Now let’s look at the second part of the question. The key word here is “change”. Positive or negative.  This is the story of conflict and turmoil. Either one is not a secure state. It’s in flux. There are no guarantees. Not now, not ever.

Our best bet is to try to enervate the immune system that looks after the thinking (mindset immunity) because it’s usually far too slow acting in most people to do much good.

Once enervated from the gut drive, which by the way I believe is the same energy that’s behind the drive of persistence and determination, then it acts like a buffer against the extremes of over-hype on one side and depression on the other.

Hard to think straight when either one is taking over. Buffering of stress and worry, of the type that is offered via connection of the gut-brain with the head-brain, frees up energy resources and increases use of your natural capabilities and inherent talents.

More power to you.

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Shooting the Head Negs

Does replacing negative thoughts work? Check out my new web shows and find out.
Does shooting the negative thoughts then replacing them with positive ones work as well as we’re told?

Lot’s of important stuff happens in our brain that screams for attention. But what tops them all is pain and misery. Could another brain help fix negativity?

For years I’ve been watching how those who claim to assist and train others in being better and to become more successful and I’ve noticed something. There’s one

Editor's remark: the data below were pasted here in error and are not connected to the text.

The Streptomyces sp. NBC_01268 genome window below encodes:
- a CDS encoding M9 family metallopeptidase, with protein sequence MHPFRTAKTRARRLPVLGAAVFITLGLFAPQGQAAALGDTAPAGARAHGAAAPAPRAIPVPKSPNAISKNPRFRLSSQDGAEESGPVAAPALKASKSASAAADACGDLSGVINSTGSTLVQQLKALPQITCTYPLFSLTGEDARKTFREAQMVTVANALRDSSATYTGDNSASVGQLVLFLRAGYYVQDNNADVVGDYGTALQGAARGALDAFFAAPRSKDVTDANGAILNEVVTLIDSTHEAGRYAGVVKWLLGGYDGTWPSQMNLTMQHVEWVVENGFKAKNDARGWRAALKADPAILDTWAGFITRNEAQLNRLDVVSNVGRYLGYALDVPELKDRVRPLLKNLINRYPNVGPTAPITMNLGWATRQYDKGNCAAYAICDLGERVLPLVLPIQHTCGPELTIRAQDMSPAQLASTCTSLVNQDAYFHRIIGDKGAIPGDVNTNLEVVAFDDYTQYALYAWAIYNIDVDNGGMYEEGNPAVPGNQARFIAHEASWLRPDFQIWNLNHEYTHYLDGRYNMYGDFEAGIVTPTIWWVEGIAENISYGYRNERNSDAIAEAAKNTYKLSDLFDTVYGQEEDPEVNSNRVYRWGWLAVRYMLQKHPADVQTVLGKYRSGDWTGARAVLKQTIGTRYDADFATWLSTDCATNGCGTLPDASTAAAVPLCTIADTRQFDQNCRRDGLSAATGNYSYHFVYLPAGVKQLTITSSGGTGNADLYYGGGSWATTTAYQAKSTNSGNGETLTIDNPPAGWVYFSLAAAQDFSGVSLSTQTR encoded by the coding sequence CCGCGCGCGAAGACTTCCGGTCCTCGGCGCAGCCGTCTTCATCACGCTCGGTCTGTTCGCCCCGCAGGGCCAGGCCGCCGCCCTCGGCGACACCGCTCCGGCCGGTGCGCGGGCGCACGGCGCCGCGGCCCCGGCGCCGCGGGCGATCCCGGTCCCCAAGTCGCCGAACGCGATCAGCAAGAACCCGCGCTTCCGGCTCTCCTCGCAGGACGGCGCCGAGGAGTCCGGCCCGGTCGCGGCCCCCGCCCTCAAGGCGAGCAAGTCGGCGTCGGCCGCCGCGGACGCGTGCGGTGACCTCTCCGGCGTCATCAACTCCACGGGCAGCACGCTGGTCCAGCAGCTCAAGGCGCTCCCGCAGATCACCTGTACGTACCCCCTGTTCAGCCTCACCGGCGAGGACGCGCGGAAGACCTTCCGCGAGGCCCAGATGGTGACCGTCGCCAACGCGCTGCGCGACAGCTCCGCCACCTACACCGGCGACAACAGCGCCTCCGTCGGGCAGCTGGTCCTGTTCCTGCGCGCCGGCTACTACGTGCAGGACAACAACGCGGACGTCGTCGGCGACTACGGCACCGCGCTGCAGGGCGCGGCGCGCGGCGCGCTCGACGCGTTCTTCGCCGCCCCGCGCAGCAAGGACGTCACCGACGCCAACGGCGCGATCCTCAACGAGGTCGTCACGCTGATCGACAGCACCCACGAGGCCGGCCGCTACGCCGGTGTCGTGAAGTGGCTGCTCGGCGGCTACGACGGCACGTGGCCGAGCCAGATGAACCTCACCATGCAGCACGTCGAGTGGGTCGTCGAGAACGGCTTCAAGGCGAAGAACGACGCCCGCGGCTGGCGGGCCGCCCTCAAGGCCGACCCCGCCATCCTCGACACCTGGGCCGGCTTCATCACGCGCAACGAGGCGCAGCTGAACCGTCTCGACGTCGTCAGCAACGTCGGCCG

main thing that they all love to suggest to everyone: They always advise us to shoot the negative thoughts and replace them with more positive ones.

While I can’t disagree with the main core of that approach entirely I do have trouble with the methodology.

It is true that negative thoughts might cause us to under-perform so I’m not against doing something to eradicate them. But the coaches, motivational speakers, and psychologists all sing in the choir of the method known as “thought replacement”.

It works like this: You identify your negative thoughts and then replace those thoughts with positive ones. Now, on the surface that sounds pretty simple. Something anyone can do. But wait, there is a problem and here’s what it is: It’s a ton of impossible work.

Research has shown that the average human processes thousands of thoughts per day. That’s a lot of thoughts. Not only that but the experts estimate that of those thoughts about 70 percent of them, on average, are considered negative.

Hmmm.

So let’s see then. Let’s say have about 50,000 thoughts per day and 70 percent of them are negative then that’s a boatload of effort to replace all that. Not to mention the fact that as you are busy replacing those thoughts new thoughts are constantly being formed and 70 percent of those are quite possibly going to be negative as well.